U.N. says to help Iraq tackle rampant corruption
A United Nations agency said on Thursday it would help Iraq to tackle endemic graft that is eroding its economy and institutions as Baghdad struggles to defeat Islamic State militants.
The U.N. Development Program will recruit international investigators to mentor and train Iraqi government auditors tasked with corruption investigations, it said in a statement released after a signing ceremony with the Iraqi government.
Oil-rich Iraq ranks 161st out of 168 nations in Transparency International's Corruption Index.
Thirteen years after the U.S.-led invasion that toppled Saddam Hussein, the country still suffers a shortage of electricity, water, schools and hospitals, while existing facilities and infrastructure suffer widespread neglect.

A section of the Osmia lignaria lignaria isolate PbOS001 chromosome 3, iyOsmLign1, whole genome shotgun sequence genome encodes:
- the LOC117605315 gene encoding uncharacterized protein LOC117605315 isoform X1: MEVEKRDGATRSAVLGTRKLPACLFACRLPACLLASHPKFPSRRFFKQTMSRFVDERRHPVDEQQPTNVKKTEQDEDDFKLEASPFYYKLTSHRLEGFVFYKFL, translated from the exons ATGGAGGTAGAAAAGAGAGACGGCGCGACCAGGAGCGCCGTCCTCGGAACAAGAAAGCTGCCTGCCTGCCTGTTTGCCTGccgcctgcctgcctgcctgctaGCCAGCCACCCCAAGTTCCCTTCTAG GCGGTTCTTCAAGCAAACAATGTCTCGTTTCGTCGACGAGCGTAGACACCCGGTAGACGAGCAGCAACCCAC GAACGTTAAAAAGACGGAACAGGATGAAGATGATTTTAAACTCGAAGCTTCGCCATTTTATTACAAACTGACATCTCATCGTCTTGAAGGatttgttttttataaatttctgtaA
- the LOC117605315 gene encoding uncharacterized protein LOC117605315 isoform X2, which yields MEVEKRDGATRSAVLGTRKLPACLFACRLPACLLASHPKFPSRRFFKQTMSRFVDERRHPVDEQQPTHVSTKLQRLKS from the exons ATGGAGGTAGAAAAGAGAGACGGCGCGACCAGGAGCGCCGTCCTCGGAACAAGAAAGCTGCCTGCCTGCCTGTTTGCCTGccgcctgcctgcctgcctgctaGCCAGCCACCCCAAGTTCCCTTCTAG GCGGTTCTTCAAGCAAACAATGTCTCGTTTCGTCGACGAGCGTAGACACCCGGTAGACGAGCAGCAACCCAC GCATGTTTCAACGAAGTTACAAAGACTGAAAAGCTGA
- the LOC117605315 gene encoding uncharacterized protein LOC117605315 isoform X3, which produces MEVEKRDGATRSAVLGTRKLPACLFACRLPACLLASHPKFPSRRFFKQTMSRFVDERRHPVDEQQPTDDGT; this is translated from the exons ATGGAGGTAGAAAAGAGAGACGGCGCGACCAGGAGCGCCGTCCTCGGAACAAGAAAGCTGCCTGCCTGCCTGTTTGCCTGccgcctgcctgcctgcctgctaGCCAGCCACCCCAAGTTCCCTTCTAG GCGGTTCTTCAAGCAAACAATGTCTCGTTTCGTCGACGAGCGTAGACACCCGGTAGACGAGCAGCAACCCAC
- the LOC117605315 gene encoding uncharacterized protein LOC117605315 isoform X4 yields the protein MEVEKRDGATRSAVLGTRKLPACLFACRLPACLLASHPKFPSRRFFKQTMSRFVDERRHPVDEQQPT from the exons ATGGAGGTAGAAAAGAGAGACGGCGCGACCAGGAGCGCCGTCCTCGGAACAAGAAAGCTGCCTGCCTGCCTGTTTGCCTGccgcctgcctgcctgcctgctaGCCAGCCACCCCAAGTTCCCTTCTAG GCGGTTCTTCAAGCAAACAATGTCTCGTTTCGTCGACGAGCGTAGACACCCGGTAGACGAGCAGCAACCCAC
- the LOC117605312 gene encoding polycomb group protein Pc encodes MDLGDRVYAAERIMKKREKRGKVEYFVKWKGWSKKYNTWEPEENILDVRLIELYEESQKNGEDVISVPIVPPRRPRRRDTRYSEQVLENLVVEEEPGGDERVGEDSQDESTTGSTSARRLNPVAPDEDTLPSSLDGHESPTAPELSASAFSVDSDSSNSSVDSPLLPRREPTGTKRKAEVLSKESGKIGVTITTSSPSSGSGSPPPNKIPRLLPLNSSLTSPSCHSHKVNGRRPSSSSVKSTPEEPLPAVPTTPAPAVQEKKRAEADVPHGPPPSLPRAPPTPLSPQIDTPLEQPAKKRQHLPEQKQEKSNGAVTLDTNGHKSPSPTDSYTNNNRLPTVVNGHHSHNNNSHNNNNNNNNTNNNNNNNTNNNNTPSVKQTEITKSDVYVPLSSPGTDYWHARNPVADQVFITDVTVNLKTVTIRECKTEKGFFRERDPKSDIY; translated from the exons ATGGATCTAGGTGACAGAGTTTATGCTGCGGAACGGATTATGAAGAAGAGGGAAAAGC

Health Minister Adila Hamoud offered to resign on Wednesday after 13 premature babies were killed in a fire at a hospital in Baghdad, amid accusations of negligence and lack of maintenance at government healthcare facilities.
Graft has exacerbated the effects on the economy of a sharp decline in oil revenue caused by falling crude prices and the costs of fighting Islamic State, which has controlled large parts of northern and western Iraq since 2014.